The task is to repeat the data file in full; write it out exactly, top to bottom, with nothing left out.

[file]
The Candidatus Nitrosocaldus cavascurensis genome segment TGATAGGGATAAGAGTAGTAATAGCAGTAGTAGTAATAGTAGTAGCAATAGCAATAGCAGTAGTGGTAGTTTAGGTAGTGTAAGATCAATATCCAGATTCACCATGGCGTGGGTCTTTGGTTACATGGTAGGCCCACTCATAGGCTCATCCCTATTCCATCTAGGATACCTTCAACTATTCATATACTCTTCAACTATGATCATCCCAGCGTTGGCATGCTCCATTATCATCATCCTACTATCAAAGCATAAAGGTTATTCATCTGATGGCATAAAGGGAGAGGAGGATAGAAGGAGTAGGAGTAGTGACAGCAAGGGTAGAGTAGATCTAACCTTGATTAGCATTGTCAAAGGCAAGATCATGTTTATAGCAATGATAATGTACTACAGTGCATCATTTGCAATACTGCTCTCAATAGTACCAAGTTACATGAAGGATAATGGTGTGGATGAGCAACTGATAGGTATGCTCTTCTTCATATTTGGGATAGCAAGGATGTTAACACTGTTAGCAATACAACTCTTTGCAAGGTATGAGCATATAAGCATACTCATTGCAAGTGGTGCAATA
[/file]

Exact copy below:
The Candidatus Nitrosocaldus cavascurensis genome segment TGATAGGGATAAGAGTAGTAATAGCAGTAGTAGTAATAGTAGTAGCAATAGCAATAGCAGTAGTGGTAGTTTAGGTAGTGTAAGATCAATATCCAGATTCACCATGGCGTGGGTCTTTGGTTACATGGTAGGCCCACTCATAGGCTCATCCCTATTCCATCTAGGATACCTTCAACTATTCATATACTCTTCAACTATGATCATCCCAGCGTTGGCATGCTCCATTATCATCATCCTACTATCAAAGCATAAAGGTTATTCATCTGATGGCATAAAGGGAGAGGAGGATAGAAGGAGTAGGAGTAGTGACAGCAAGGGTAGAGTAGATCTAACCTTGATTAGCATTGTCAAAGGCAAGATCATGTTTATAGCAATGATAATGTACTACAGTGCATCATTTGCAATACTGCTCTCAATAGTACCAAGTTACATGAAGGATAATGGTGTGGATGAGCAACTGATAGGTATGCTCTTCTTCATATTTGGGATAGCAAGGATGTTAACACTGTTAGCAATACAACTCTTTGCAAGGTATGAGCATATAAGCATACTCATTGCAAGTGGTGCAATA